Non-Voting as a form of Christian Political Witness


October 31, 2012

As a Christian, I am increasingly aware of the all things that aren’t God but that we tend to worship nonetheless.  On the top of this list of idolatry is the place of the nation-state.  We know with our hearts and minds that the United States is not God, but I don’t think we’ve learned it with our bodies.  Our hearts profess Jesus as Lord but our faith lies in the mechanism of the state.  When the financial crises occurred in 2008, it was the intervention of the government (first under Bush and carried by Obama) that took credit for saving us.  Very few of us began to question what it means to rely on the abundance of God’s provision.  When the terror and fear of Sept. 11 grabbed us, it was to our military strength we turned.  When we talk of justice, it is synonymous with killing, rather than by restoration through forgiveness (even if it isn’t effective, i.e. gets us crucified).  More often than not, our government acts as Savior in our lives, and we tend to be perfectly content to allow it to happen.  It is within this context, the context that William Cavanaugh says is the “transfer of care for the holy from church to state,”[1] that I question the elevation of voting in our society to idolatrous proportions.


A few things ought to be cleared up.  I’m not making a utilitarian argument here.  For my purposes, I’m not resting my decision not to vote based on physical location (my vote matters little in my current state of TN).  Neither am I resting my decision based on particular outcomes of who I might think steer this nation best.  I certainly agree with particular candidates more than others.  But as John Stoner put it, “We are told that we must choose the lesser of two evil candidates in order to avoid the greater of two bad consequences to the citizenry of our country and the world.”[2]  Nor is my decision not to vote based on indifference.  I care deeply about the health of our communities, the people within them, and the earth that supports them.  Contrary to popular belief, not voting is not synonymous with not having a voice.  It seems to me an odd paradox for the social narrative of this country to place a high priority on individual freedom but then shun those from exercising that freedom by choosing not to vote.  Nor am I advocating that Christian non-voting is a universal ethic placed over all Christians in all times and places.  This should rather act as a questioning of the status quo of our current political existence in the United States in 2012.


But as a Christian, as one who constantly tries (and often fails) to live into the pattern of the cross set before us through Jesus of Nazareth, I can’t help but question the ways our emphasis on voting shapes us into the practice of nation-state ethics.  I can’t help but wonder if voting parallels the ancient practice of burning incense to Caesar.  It becomes a tangible way in which we allow the nation to guide our stories rather than the cross of Christ.  We vote one way and we declare that we most align with the ideology of one party over others.  We allow that party’s narrative to drive our relationships with others.  But on a deeper level, we give ourselves over to the base ideology of American bodily existence.  In a way, voting acts as a social mechanism to pacify the masses.  Voting gives the appearance of a democratic process.  It gives us an illusion of freedom, an illusion of choice, all the while entrenching our communities into idolatrous notions of peace and prosperity.  I think it’s possible to conceive of voting as an act that actually does the opposite of what it proposes, in that it actually strips us of being politically engaged in any meaningful way as a body of Christ.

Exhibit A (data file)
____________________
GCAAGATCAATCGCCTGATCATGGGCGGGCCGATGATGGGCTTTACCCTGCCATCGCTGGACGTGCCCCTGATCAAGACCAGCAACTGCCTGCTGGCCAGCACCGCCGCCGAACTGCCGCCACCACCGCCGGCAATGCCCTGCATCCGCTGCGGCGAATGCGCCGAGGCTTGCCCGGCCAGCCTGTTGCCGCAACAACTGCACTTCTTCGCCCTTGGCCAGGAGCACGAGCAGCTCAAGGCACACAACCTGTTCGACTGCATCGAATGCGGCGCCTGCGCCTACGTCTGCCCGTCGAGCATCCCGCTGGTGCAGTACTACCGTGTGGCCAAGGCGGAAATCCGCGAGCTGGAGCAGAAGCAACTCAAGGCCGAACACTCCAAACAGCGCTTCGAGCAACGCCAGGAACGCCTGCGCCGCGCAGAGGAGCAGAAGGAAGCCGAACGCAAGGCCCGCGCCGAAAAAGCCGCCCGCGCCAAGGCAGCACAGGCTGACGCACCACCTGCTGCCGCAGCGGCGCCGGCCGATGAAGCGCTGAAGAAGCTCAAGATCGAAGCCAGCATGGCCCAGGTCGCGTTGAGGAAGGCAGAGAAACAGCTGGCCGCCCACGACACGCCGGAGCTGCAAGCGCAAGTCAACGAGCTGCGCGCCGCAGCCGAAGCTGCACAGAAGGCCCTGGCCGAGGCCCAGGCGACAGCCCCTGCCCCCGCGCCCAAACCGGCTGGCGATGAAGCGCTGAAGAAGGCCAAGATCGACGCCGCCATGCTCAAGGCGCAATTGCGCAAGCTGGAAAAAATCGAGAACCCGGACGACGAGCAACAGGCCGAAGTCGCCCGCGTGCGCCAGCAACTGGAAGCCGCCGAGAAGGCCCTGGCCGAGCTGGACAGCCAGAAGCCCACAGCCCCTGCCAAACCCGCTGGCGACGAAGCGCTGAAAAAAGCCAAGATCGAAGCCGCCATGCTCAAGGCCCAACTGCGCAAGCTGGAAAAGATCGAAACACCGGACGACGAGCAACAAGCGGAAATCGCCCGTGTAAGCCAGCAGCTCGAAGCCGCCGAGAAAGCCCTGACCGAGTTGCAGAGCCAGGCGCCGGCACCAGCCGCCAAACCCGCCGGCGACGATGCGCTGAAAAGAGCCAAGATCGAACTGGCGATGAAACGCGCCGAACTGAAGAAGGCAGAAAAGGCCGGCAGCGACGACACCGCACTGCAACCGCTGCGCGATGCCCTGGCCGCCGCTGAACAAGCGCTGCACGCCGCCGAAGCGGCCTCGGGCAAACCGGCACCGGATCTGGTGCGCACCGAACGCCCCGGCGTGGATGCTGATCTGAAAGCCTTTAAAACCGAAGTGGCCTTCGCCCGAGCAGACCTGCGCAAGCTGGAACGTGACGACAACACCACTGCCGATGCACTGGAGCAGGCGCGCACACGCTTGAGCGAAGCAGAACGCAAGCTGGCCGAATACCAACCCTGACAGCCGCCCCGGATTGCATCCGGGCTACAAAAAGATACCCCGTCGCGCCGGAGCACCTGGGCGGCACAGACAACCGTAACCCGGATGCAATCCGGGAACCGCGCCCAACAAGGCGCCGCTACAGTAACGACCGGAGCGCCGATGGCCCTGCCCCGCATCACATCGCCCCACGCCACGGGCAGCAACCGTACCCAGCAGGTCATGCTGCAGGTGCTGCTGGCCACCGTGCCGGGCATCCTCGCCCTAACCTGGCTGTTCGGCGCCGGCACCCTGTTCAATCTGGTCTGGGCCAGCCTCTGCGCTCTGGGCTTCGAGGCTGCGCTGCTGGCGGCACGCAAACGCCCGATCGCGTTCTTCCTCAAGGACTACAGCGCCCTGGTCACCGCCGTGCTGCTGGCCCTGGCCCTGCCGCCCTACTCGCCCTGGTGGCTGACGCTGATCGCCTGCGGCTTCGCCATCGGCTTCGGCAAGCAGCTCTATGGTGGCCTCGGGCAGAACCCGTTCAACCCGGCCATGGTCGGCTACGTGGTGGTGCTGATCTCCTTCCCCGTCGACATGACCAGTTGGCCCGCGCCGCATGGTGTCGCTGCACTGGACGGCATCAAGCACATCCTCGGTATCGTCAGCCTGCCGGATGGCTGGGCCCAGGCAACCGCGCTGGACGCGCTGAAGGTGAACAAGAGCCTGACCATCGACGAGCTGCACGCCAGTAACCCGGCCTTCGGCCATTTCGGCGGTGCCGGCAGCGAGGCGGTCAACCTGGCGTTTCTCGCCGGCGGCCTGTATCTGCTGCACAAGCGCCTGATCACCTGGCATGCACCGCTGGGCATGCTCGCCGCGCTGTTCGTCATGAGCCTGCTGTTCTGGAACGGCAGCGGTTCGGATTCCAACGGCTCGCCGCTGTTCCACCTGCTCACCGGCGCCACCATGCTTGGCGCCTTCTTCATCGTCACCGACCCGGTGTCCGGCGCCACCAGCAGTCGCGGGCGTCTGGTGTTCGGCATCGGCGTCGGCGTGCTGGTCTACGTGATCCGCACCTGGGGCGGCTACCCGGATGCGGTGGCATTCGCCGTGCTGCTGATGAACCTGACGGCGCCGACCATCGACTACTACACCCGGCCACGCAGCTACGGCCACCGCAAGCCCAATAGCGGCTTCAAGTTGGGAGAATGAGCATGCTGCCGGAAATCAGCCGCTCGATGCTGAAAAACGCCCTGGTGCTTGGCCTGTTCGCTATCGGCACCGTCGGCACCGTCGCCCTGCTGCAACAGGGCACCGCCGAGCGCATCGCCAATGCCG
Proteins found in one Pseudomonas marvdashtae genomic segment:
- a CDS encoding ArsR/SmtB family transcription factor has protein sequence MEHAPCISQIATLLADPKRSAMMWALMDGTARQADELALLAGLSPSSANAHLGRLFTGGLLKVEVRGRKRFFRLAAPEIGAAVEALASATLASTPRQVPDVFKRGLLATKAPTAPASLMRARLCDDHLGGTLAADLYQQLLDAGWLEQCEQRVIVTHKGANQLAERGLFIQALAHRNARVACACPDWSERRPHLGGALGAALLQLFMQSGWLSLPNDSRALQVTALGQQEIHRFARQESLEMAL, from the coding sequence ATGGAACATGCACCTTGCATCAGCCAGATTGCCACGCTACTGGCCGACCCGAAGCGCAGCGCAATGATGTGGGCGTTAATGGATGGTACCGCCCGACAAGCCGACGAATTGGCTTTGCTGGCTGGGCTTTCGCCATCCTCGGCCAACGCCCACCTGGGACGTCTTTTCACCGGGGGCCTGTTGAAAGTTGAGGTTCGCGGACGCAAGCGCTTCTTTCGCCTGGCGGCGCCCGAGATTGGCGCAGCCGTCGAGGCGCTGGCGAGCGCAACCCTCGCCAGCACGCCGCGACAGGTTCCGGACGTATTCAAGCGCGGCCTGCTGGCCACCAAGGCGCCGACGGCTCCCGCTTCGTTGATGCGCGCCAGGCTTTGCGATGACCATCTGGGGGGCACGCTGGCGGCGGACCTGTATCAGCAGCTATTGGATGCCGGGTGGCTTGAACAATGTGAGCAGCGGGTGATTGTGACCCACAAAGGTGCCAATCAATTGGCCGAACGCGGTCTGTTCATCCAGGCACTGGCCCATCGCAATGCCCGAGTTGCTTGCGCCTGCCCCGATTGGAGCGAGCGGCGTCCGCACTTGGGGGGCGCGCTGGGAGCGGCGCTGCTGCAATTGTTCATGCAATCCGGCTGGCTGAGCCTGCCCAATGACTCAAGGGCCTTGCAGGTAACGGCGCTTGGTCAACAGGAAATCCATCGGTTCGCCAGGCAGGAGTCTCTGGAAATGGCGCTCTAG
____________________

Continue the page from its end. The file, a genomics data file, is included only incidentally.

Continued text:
Voting allows a neat separation between politics and religion.  Our religious selves may inform our political persuasion, but the two realms remain separate.  The religious self becomes all too content to be subordinated physically to the whims of the nation-state.  Cavanaugh critiques, “The separation of religion from politics helps to promote the separation of one’s loyalty to the church from one’s loyalty to the nation-state, and thus the ‘migration of the holy.’”  As he later remarks, the Christian ought to be politically homeless (or as a friend of mine said, politically crucified), and in so doing “to complexify political space: to create forms of local and translocal community that disperse and resist the powers invested in the state and corporation.”[3]  I think it’s entirely reasonable to assume that a Christian’s political witness can translate in terms of refusing to vote.  What say you?

[1] William Cavanaugh, Migrations of the Holy: God, State, and the Political Meaning of the Church, (Grand Rapids, MI: William B. Eerdmans, 2011).

[2] John Stoner, “Getting Beyond Presidential Politics,” found at, Sept. 20, 2012.

[3] William Cavanaugh, Migrations of the Holy: God, State, and the Political Meaning of the Church, (Grand Rapids, MI: William B. Eerdmans, 2011), 4-5.